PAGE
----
clock menu more-arrow no yes

Filed under:

Lighting The Lamp: From Plante To Elliott

You might recognize the "Lighting the Lamp" feature from the Game Time paper. Rick Ackerman has been nice enough to send over his column for the website. "Lighting the Lamp" will be featured every home game day.

Stanley Cup Finals program from 1969
Stanley Cup Finals program from 1969
Rick Ackerman

Lighting the Lamp With Rick Ackerman

Wow! What a game one in this opening round series between the St. Louis Blues and the Chicago Blackhawks. The hockey gods surely smiled on David Backes and the Blues as they took a one game lead on the Captain’s overtime goal that squeaked off the skate of Hawks’ defensemen Trevor van Riemsdyk and then trickled through goaltender Corey Crawford’s five-hole. Yes, throw the puck at the net and sometimes good things do indeed happen.

Yes, it was quite the game in which an unstoppable force truly met an immovable object. In this case, the supposedly unstoppable force (the Blackhawks, favored by a majority of media and online "experts") met an immovable object, goaltender Brian Elliott, who made 35 saves in the 69 minutes he played. The Moose was awarded the second star of the game, as well as second star of the night on the NHL Network. Although scoreless on four power plays, the Blues killed off all five Chicago power plays and out hit the Blackhawks 41 to 24. Diminutive rookie Robby Fabbri crushed Hawks’ defenseman Michal Rozsival with a hard check and sent him to the locker room, while Troy Brouwer legally smashed defenseman Viktor Svedberg into the boards. At least neither Blackhawk ran to the referees and cried about it, quite unlike Patrick Kane who was crosschecked into the boards by Alex Pietrangelo earlier in the game.

This match brought back a happy memory for me personally as it was reminiscent of a 1-0 Blues victory over the Blackhawks I witnessed almost fifty years ago back on Saturday, November 23, 1968. It was the last night a young, naïve twenty year-old would spend in St. Louis for a while as I was headed to basic training at Lackland Air Force Base in Texas the following day. And what a going away present the Blues and goaltender Jacques Plante gave me! Jake the Snake was spectacular in goal with 44 saves, stopping the likes of Stan Mikita, Bobby Hull, Ken Wharram, Jim Pappin and Pat Stapleton. Bill McCreary, a journeyman left winger, scored the only goal of the game for the Blues, perhaps the single best hockey game I have ever been privileged to watch. The Old Barn on Oakland was rocking as a capacity crowd cheered every save Plante made, going absolutely crazy when McCreary scored. The last minute of that game was perhaps the longest minute of my life (so far).

The officiating from referees Gord Dwyer and Eric Furlatt was quite spotty and rather peculiar. During the first period there were a lot of ticky-tacky hooking calls (on Alexander Steen and Carl Gunnarsson) and a weird tripping call on Jay Bouwmeester when Artem Anisimov stepped on his stick. However, for the rest of the game many obvious penalties were simply ignored as the zebras put away the whistles and let the boys play. As noted, Kane whined to the refs about being crosschecked (lightly) into the boards and an obvious holding call on Pietrangelo went unpunished. And when the Blues clearly had too many men on the ice, offsides was called instead. Huh?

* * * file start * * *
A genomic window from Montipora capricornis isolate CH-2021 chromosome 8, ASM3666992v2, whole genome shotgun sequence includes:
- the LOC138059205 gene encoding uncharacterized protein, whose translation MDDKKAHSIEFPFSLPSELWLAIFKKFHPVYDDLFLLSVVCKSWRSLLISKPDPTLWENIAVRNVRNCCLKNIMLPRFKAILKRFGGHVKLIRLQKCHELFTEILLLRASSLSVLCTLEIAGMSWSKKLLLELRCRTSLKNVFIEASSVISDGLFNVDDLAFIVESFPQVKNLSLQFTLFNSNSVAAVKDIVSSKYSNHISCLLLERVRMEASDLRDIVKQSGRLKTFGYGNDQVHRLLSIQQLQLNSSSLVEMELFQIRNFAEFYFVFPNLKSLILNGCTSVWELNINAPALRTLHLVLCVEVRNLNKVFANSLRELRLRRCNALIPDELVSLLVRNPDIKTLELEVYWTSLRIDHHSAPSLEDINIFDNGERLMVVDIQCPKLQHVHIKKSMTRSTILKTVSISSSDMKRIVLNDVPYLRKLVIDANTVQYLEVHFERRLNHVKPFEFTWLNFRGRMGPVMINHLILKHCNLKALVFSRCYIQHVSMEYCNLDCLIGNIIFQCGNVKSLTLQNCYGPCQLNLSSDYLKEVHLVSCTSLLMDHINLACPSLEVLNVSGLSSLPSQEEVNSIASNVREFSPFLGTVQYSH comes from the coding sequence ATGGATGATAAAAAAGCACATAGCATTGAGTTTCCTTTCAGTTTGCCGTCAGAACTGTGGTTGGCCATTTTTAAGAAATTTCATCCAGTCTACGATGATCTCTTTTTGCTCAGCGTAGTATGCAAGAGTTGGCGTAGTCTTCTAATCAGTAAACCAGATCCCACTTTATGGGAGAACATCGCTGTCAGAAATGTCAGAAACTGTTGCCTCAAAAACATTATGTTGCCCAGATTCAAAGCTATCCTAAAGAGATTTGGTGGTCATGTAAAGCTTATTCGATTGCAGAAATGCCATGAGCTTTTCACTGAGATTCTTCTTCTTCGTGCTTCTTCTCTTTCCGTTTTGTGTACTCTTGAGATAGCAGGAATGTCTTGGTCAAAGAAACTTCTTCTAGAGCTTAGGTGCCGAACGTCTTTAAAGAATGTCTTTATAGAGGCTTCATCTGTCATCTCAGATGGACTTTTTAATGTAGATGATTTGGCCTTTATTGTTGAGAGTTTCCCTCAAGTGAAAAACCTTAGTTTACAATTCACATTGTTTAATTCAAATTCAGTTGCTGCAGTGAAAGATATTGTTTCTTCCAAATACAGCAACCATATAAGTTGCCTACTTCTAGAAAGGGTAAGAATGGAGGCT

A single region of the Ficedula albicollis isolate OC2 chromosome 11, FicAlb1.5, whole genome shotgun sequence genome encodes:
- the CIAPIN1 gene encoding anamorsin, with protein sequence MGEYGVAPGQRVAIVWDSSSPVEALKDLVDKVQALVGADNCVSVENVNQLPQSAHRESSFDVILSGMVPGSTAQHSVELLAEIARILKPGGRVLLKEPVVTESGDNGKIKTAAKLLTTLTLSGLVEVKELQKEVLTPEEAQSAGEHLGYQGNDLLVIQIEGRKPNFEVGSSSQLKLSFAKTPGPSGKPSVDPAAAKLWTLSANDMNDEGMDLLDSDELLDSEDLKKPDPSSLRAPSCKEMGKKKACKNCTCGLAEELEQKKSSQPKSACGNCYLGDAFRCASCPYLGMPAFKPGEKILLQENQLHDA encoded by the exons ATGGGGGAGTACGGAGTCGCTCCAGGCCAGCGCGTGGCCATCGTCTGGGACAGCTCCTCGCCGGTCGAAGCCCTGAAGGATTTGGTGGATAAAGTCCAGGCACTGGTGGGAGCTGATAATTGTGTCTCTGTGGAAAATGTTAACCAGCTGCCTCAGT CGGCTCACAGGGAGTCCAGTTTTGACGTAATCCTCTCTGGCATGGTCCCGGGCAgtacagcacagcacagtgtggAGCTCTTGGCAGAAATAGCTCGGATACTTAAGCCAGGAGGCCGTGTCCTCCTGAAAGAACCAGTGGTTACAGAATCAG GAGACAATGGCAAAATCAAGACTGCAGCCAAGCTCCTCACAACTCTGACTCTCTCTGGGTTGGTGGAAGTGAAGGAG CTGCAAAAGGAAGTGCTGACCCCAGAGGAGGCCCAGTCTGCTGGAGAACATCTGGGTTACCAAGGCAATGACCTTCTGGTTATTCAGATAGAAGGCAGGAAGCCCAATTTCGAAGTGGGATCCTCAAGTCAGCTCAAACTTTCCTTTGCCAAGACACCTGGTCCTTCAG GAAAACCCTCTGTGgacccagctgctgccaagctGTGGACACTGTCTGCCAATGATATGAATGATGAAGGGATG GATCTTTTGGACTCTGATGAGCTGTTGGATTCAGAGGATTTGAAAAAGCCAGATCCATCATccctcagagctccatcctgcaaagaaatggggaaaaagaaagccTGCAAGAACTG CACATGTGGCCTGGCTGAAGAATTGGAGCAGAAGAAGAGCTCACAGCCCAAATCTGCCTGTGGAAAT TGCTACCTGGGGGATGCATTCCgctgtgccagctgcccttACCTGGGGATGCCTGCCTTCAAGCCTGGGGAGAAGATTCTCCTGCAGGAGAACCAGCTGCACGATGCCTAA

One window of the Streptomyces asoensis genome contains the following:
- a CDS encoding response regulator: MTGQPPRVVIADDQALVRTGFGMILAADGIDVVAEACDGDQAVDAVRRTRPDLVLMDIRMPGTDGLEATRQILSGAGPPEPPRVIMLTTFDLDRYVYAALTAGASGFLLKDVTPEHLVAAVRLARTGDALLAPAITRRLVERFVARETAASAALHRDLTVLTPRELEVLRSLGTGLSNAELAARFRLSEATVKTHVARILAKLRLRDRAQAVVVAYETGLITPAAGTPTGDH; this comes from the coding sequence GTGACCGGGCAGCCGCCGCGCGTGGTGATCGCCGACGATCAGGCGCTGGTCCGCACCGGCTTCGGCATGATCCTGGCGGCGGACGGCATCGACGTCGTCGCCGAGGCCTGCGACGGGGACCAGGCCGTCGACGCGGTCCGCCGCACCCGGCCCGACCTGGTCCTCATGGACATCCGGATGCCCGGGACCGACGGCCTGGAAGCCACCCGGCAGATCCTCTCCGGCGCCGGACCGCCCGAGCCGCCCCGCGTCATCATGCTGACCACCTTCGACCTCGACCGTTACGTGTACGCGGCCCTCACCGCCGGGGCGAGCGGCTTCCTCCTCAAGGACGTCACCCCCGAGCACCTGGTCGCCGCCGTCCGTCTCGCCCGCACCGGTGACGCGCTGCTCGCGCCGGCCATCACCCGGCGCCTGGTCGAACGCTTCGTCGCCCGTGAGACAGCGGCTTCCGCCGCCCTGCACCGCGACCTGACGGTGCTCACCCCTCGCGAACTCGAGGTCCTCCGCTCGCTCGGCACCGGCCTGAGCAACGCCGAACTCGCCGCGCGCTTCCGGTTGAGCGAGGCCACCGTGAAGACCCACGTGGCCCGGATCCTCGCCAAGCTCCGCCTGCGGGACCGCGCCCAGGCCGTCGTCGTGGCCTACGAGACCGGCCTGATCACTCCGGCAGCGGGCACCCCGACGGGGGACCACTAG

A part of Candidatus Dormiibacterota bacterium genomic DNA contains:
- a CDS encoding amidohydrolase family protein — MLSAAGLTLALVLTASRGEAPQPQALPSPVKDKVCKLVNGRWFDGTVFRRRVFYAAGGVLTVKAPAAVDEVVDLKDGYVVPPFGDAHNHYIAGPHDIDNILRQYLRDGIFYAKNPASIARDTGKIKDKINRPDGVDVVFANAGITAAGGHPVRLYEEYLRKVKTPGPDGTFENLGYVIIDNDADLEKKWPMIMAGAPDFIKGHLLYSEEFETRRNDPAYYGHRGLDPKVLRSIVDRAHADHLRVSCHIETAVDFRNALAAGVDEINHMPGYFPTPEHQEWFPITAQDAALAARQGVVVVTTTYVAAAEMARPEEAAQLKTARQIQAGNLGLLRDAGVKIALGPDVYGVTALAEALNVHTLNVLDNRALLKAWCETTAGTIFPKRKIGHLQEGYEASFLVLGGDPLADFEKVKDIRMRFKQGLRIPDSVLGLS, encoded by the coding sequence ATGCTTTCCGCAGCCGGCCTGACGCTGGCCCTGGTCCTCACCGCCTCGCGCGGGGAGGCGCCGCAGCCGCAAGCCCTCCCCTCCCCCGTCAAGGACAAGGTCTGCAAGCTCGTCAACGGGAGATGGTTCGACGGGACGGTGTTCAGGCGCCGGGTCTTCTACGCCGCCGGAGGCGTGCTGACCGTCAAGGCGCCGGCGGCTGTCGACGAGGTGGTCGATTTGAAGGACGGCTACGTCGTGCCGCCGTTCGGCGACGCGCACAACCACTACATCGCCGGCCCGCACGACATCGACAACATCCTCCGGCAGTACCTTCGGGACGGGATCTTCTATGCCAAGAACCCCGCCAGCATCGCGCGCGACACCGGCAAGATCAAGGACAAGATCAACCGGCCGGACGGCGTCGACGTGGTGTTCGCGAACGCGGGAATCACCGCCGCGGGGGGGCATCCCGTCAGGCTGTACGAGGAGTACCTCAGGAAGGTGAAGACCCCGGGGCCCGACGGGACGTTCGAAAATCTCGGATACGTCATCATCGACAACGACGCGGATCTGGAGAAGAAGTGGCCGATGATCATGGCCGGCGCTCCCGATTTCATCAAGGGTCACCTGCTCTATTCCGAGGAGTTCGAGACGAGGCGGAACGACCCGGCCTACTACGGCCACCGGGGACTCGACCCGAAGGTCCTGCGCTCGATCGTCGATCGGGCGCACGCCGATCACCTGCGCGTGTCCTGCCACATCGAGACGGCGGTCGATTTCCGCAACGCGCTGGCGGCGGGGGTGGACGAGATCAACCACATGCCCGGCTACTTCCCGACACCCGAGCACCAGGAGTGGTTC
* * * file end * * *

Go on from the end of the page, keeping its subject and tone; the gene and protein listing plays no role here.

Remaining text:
Since Colton Parayko was penalized for shooting the puck high over the glass (delay of game) in overtime, it was rather strange that another automatic penalty for playing the puck from the penalty box (rule 56.2) was ignored earlier in the game by the officials, including both linesmen (Michel Cormier and Steve Miller). Chicago’s Brandon Mashinter was clearly guilty, yet the obvious call was not made, much to the disdain of the partisan capacity crowd. Yes, at times the ref really does suck!

So, moving forward, it is pretty clear to everyone that the Blues will need to step up their shots on goal in order to score more goals. Although Elliott is capable, it is quite unreasonable to expect him to shutout Chicago for what would be the remaining three games in the first round series. One cannot use being shorthanded three times (including 35 seconds of five on three) as an excuse for only getting four shots on goal in the first period. Nor is there any excuse for only two shots on goal in the third period. At least the Blues were shooting from the point, as the team leaders were Kevin Shattenkirk and Parayko with three each. Fabbri and Paul Stastny led forwards with two shots each. Unfortunately, the Blues’ "Russian Jesus" only had one shot on goal.

The Blues must also keep up the pressure on the Blackhawks by continuing to hit and check them at every opportunity. St. Louis’ hit men leaders included the trio of Ryan Reaves, Brouwer and Scottie Upshall with five each, Kyle Brodziak and Jaden Schwartz with four and Fabbri, Patrik Berglund and Backes with three apiece. It was rather surprising that neither Parayko nor Joel Edmundson registered a single hit on opposing Hawks’ forwards. Scoring star Andrew Ladd led the Blackhawks with eight hits, followed by Rozsival with five and Mashinter and Brent "Wakey-wakey" Seabrook with three. And, yes, there is some truth to the rumor that the "A" on Seabrook’s jersey really stands for "Asshole."

It would be wonderful to see the Blues greet suspended Chicago defenseman Duncan Keith with some ferocious body checks and hits in tonight’s game two and continue the physical play, along with a few more shots on goal. An early blitz of shots on goaltender Crawford and a couple of first period goals would certainly help the Note get a two to nil game lead in the series, eh?